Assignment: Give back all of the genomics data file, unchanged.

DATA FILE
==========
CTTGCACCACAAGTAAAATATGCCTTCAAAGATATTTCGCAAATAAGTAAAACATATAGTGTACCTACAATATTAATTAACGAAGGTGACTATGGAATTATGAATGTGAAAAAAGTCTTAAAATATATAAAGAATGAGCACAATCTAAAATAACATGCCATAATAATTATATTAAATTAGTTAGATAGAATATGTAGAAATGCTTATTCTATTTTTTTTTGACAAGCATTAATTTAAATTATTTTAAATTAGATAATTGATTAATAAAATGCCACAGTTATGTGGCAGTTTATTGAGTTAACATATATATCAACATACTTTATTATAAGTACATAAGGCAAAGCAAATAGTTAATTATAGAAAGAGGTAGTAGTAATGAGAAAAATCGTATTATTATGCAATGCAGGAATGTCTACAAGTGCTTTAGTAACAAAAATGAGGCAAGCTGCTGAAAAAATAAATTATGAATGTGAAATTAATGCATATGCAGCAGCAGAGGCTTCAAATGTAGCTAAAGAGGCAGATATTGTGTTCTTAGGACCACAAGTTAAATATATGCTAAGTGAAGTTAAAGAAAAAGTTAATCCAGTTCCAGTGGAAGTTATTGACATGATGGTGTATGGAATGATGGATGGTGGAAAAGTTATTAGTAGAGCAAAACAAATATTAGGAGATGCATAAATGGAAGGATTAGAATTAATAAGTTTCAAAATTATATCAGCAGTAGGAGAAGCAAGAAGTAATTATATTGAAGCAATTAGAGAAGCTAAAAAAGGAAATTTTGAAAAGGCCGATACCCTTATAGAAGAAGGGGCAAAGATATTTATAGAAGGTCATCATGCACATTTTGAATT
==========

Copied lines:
CTTGCACCACAAGTAAAATATGCCTTCAAAGATATTTCGCAAATAAGTAAAACATATAGTGTACCTACAATATTAATTAACGAAGGTGACTATGGAATTATGAATGTGAAAAAAGTCTTAAAATATATAAAGAATGAGCACAATCTAAAATAACATGCCATAATAATTATATTAAATTAGTTAGATAGAATATGTAGAAATGCTTATTCTATTTTTTTTTGACAAGCATTAATTTAAATTATTTTAAATTAGATAATTGATTAATAAAATGCCACAGTTATGTGGCAGTTTATTGAGTTAACATATATATCAACATACTTTATTATAAGTACATAAGGCAAAGCAAATAGTTAATTATAGAAAGAGGTAGTAGTAATGAGAAAAATCGTATTATTATGCAATGCAGGAATGTCTACAAGTGCTTTAGTAACAAAAATGAGGCAAGCTGCTGAAAAAATAAATTATGAATGTGAAATTAATGCATATGCAGCAGCAGAGGCTTCAAATGTAGCTAAAGAGGCAGATATTGTGTTCTTAGGACCACAAGTTAAATATATGCTAAGTGAAGTTAAAGAAAAAGTTAATCCAGTTCCAGTGGAAGTTATTGACATGATGGTGTATGGAATGATGGATGGTGGAAAAGTTATTAGTAGAGCAAAACAAATATTAGGAGATGCATAAATGGAAGGATTAGAATTAATAAGTTTCAAAATTATATCAGCAGTAGGAGAAGCAAGAAGTAATTATATTGAAGCAATTAGAGAAGCTAAAAAAGGAAATTTTGAAAAGGCCGATACCCTTATAGAAGAAGGGGCAAAGATATTTATAGAAGGTCATCATGCACATTTTGAATT